South Korean Legal Market under Free Trade
Wall Street Journal
While the South Korean–United States Free Trade Agreement created much discussion about the trade of tangible goods, according to the Wall Street Journal its effect on the liberalization of trade in services—particularly legal services—was not widely addressed. Now that trade agreement is “starting to radically reshape the legal marketplace in Korea.” US and Korean firms will now be able to launch joint ventures, help companies grow, reform legal education, and help Korean lawyers to become critical thinkers.
India’s Largest Law Firm Reorganizes to Stay on Top
The Asian Lawyer
The strategy of the largest Indian law firm and one of the largest law firms in Asia, Amarchand & Mangaldas & Suresh A. Shroff & Co., has been to focus on growth at home and remain independent despite rising competition. In order to pursue this goal and prepare for the eventual opening of the Indian market to foreign competition, Amarchand embarked upon a major reorganization. This includes doubling in size from 550 lawyers to 1000 lawyers in the next five years, allowing non-family, non-partner members to join the management committee and reducing the family’s stake in the firm from 75% to 40%.
China to Become a New Venue for India-Related Arbitration
The Indian Ministry of Law declared that it intends to recognize and enforce arbitral awards made in mainland China and Hong Kong. This development is likely to make Hong Kong, currently a popular hub for China-related transactions, more attractive to Indian parties. Some observers argue that this move will challenge Singapore’s dominance as a venue for India-related arbitration, where India is the largest source of filings for the third year running. Others, however, highlight the extent of Singapore’s investment into arbitration infrastructure and disagree that Hong Kong could be as competitive without a concerted marketing effort.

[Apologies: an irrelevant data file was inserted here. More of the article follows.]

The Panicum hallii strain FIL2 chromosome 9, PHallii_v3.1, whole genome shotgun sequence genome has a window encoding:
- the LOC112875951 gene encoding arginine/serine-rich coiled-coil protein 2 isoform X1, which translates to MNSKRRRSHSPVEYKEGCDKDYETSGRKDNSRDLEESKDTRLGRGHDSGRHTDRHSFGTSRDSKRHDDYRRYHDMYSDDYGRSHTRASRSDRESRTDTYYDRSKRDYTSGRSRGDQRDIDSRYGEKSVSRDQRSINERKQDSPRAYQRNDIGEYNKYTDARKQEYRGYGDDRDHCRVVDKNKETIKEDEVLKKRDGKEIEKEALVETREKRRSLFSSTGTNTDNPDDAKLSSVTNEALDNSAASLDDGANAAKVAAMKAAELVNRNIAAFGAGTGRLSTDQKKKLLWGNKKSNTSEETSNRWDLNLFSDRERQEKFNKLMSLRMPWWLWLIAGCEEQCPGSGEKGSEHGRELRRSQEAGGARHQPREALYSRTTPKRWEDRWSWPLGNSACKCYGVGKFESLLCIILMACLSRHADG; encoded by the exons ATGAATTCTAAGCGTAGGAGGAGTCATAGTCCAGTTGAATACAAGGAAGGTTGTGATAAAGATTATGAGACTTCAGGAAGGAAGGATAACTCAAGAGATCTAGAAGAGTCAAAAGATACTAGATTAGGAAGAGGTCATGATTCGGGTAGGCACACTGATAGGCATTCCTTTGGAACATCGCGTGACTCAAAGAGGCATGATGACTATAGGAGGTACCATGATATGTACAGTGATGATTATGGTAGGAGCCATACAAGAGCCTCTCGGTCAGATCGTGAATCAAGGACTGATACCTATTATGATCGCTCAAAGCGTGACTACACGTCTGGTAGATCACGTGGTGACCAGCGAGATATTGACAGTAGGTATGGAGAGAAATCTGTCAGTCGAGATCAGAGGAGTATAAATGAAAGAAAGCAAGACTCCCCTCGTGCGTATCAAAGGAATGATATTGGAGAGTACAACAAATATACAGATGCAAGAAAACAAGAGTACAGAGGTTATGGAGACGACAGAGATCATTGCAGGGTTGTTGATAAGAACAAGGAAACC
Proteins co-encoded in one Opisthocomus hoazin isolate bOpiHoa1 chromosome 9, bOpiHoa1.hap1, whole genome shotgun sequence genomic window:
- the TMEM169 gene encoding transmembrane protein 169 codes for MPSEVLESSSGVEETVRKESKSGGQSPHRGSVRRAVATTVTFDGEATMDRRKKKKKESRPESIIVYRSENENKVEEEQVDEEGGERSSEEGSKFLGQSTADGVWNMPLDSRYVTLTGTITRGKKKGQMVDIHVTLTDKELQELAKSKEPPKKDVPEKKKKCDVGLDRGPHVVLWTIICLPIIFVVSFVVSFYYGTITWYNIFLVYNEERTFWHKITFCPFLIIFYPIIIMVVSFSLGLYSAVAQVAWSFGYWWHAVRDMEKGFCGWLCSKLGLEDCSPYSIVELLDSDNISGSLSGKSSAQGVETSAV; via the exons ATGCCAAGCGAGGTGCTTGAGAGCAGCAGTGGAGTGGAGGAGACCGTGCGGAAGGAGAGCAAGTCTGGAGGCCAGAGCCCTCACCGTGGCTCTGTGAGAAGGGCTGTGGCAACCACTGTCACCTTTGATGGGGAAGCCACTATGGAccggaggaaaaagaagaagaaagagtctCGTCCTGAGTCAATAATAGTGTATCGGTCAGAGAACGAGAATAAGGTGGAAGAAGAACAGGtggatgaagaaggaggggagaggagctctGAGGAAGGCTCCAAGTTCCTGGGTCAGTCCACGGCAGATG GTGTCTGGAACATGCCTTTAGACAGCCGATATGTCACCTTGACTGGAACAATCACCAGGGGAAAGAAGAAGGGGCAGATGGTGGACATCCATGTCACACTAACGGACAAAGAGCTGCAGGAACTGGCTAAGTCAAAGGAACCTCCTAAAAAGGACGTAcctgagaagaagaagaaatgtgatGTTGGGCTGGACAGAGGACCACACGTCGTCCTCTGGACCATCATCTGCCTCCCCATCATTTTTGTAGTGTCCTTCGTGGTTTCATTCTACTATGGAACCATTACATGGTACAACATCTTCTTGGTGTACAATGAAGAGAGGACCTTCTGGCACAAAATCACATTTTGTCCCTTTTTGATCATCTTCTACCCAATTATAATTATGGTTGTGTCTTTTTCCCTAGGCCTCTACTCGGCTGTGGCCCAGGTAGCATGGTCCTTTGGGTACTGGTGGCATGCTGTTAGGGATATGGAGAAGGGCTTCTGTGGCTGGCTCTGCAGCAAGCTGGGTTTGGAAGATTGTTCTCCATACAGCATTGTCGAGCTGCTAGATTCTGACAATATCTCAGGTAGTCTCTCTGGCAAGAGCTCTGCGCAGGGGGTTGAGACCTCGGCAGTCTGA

Law Firms Capitalize on Asian Investments in Foreign Energy Assets
Asian Legal Business
As government-linked investment vehicles target foreign energy assets to supply Asian markets, there have been a number of legal challenges generating demand for legal work. The increased supply of natural gas in the US has driven natural gas prices to ten-year lows driving investment into the US. However, Asian-based investment funds, including the planned Indian sovereign wealth fund, need to be cognizant of US regulatory developments. According to Dennis Barsky, a Singapore-based partner at Jones Day, “investors are increasingly cautious from a liability perspective following the 2010 BP oil spill in the Gulf of Mexico, and the related legal fallout.”
Qualifying Foreign Law Practice in Singapore
In 2008, Singapore’s Ministry of Law introduced the Qualifying Foreign Law Practice (QFLP) program, which granted licenses to six foreign law firms to practice Singapore law; earlier this year the government announced that it would be accepting applications for new QFLPs. While the idea behind the policy was to enhance Singapore’s position as a global legal industry hub and create greater opportunities for Singaporeans, the QFLPs have been neither a major boost nor a hindrance to the Singapore legal market. The QFLPs may have played a role in increasing the number and size of international firms in Singapore. However, the initial QFLP firms only hired a small number of Singaporean lawyers, mostly foreign-qualified expatriates, and did not find QFLP to be critical for their practice because their primary interest remained cross-border deals and foreign laws.
The Argument for Foreign Lawyers in Australia